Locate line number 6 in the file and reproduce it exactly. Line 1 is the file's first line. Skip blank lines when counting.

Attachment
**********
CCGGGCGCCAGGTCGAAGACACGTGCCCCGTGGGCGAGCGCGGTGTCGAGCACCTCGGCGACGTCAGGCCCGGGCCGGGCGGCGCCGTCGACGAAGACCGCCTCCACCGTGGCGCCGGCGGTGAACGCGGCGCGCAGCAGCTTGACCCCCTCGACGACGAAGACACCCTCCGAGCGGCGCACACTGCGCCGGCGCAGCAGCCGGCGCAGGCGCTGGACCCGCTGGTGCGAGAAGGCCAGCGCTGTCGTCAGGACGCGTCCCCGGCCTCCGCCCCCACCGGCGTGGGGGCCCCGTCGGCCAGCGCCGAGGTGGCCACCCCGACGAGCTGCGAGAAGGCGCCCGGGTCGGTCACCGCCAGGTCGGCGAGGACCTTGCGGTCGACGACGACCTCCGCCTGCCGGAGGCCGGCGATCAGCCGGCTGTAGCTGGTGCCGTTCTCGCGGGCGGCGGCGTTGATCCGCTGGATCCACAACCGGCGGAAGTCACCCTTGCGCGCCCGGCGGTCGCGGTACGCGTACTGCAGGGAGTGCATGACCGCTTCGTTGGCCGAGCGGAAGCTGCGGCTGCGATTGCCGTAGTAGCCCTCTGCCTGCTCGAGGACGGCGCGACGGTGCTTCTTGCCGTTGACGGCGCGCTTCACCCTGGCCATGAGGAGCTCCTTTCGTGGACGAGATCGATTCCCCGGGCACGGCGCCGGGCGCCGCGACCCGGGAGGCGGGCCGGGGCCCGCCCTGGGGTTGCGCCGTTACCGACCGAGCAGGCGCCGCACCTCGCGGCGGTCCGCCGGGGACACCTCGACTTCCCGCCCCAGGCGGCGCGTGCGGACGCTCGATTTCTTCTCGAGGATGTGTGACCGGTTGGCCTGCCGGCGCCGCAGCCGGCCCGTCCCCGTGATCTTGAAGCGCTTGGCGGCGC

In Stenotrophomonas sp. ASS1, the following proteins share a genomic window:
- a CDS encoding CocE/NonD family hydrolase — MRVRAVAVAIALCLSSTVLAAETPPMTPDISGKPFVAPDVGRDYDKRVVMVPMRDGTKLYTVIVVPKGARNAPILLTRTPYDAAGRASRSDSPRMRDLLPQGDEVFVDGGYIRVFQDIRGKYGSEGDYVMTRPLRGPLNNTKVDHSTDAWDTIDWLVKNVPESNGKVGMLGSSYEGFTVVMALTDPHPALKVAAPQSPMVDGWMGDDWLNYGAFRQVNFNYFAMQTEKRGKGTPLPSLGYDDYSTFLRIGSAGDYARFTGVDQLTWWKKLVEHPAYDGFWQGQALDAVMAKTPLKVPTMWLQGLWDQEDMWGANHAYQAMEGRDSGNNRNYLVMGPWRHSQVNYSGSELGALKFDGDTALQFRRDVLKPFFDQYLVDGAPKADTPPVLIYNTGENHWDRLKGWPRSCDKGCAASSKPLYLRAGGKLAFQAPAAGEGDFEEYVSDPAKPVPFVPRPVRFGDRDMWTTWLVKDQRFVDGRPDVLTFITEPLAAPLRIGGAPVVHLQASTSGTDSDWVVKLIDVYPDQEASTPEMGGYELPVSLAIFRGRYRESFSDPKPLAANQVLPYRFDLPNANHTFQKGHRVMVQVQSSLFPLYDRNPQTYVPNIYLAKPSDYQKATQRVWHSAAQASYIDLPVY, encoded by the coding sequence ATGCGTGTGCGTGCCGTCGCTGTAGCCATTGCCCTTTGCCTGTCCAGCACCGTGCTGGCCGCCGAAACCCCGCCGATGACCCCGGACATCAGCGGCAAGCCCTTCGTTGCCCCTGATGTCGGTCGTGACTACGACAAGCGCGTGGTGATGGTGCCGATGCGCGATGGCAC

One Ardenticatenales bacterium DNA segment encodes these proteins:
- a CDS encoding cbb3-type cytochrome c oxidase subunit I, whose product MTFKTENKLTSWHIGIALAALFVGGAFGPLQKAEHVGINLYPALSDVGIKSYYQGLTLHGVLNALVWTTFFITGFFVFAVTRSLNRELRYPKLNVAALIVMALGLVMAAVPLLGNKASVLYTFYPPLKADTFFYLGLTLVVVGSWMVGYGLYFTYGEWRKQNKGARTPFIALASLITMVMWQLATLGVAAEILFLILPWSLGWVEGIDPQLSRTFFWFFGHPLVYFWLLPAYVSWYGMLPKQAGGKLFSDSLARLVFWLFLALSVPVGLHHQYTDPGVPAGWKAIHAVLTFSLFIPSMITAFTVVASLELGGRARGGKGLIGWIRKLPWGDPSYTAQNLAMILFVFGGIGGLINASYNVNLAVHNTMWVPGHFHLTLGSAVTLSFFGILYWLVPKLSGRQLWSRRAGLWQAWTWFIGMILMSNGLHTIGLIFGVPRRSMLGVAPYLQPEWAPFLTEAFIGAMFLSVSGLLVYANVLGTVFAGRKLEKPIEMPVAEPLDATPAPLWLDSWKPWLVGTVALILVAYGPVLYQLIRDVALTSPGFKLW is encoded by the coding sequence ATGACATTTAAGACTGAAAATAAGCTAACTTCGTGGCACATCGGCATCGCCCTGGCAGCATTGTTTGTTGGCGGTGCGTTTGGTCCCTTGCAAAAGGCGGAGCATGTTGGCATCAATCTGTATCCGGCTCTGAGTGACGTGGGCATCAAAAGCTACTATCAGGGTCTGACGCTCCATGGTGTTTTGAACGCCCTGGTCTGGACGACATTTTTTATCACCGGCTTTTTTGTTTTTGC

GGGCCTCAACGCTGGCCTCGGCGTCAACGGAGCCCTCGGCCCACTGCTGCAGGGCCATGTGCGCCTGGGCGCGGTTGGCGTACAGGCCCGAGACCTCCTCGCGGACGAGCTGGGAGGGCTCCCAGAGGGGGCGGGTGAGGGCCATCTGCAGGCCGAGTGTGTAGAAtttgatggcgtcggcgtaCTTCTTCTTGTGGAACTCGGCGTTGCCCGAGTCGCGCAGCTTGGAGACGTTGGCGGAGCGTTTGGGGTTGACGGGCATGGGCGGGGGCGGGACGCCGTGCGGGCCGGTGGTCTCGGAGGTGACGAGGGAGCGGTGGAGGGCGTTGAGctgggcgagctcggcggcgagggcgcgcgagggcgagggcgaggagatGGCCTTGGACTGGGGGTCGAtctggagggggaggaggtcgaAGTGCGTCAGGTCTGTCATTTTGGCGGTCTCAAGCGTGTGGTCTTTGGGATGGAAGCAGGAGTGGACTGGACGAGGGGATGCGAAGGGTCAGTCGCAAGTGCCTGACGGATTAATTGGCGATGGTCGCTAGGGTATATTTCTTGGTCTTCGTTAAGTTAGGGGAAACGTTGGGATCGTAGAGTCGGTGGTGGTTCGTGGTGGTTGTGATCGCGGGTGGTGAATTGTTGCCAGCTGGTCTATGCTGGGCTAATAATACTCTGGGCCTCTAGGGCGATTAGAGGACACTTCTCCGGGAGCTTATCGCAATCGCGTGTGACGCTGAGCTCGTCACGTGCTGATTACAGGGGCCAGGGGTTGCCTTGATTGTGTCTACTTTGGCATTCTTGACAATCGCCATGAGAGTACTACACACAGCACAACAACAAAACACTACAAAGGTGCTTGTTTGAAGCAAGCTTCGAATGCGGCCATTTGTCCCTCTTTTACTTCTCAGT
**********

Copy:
GGGCCTCAACGCTGGCCTCGGCGTCAACGGAGCCCTCGGCCCACTGCTGCAGGGCCATGTGCGCCTGGGCGCGGTTGGCGTACAGGCCCGAGACCTCCTCGCGGACGAGCTGGGAGGGCTCCCAGAGGGGGCGGGTGAGGGCCATCTGCAGGCCGAGTGTGTAGAAtttgatggcgtcggcgtaCTTCTTCTTGTGGAACTCGGCGTTGCCCGAGTCGCGCAGCTTGGAGACGTTGGCGGAGCGTTTGGGGTTGACGGGCATGGGCGGGGGCGGGACGCCGTGCGGGCCGGTGGTCTCGGAGGTGACGAGGGAGCGGTGGAGGGCGTTGAGctgggcgagctcggcggcgagggcgcgcgagggcgagggcgaggagatGGCCTTGGACTGGGGGTCGAtctggagggggaggaggtcgaAGTGCGTCAGGTCTGTCATTTTGGCGGTCTCAAGCGTGTGGTCTTTGGGATGGAAGCAGGAGTGGACTGGACGAGGGGATGCGAAGGGTCAGTCGCAAGTGCCTGACGGATTAATTGGCGATGGTCGCTAGGGTATATTTCTTGGTCTTCGTTAAGTTAGGGGAAACGTTGGGATCGTAGAGTCGGTGGTGGTTCGTGGTGGTTGTGATCGCGGGTGGTGAATTGTTGCCAGCTGGTCTATGCTGGGCTAATAATACTCTGGGCCTCTAGGGCGATTAGAGGACACTTCTCCGGGAGCTTATCGCAATCGCGTGTGACGCTGAGCTCGTCACGTGCTGATTACAGGGGCCAGGGGTTGCCTTGATTGTGTCTACTTTGGCATTCTTGACAATCGCCATGAGAGTACTACACACAGCACAACAACAAAACACTACAAAGGTGCTTGTTTGAAGCAAGCTTCGAATGCGGCCATTTGTCCCTCTTTTACTTCTCAGT